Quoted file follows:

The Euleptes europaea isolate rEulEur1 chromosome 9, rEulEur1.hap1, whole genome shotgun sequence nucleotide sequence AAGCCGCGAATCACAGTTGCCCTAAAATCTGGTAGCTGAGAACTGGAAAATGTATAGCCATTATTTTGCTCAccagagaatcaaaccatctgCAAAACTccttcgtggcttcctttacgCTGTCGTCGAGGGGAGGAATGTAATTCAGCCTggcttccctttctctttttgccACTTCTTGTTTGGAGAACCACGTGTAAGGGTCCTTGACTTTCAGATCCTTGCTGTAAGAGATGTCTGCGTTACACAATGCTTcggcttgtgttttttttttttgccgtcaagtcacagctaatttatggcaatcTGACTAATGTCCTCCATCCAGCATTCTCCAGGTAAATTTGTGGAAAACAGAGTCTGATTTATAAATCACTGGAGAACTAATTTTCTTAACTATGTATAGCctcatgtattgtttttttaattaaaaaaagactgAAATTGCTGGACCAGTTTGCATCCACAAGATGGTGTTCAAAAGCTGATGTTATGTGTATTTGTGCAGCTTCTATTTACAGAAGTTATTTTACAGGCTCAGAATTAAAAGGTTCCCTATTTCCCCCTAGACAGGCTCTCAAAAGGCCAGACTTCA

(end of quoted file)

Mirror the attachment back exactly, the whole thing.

The Euleptes europaea isolate rEulEur1 chromosome 9, rEulEur1.hap1, whole genome shotgun sequence nucleotide sequence AAGCCGCGAATCACAGTTGCCCTAAAATCTGGTAGCTGAGAACTGGAAAATGTATAGCCATTATTTTGCTCAccagagaatcaaaccatctgCAAAACTccttcgtggcttcctttacgCTGTCGTCGAGGGGAGGAATGTAATTCAGCCTggcttccctttctctttttgccACTTCTTGTTTGGAGAACCACGTGTAAGGGTCCTTGACTTTCAGATCCTTGCTGTAAGAGATGTCTGCGTTACACAATGCTTcggcttgtgttttttttttttgccgtcaagtcacagctaatttatggcaatcTGACTAATGTCCTCCATCCAGCATTCTCCAGGTAAATTTGTGGAAAACAGAGTCTGATTTATAAATCACTGGAGAACTAATTTTCTTAACTATGTATAGCctcatgtattgtttttttaattaaaaaaagactgAAATTGCTGGACCAGTTTGCATCCACAAGATGGTGTTCAAAAGCTGATGTTATGTGTATTTGTGCAGCTTCTATTTACAGAAGTTATTTTACAGGCTCAGAATTAAAAGGTTCCCTATTTCCCCCTAGACAGGCTCTCAAAAGGCCAGACTTCA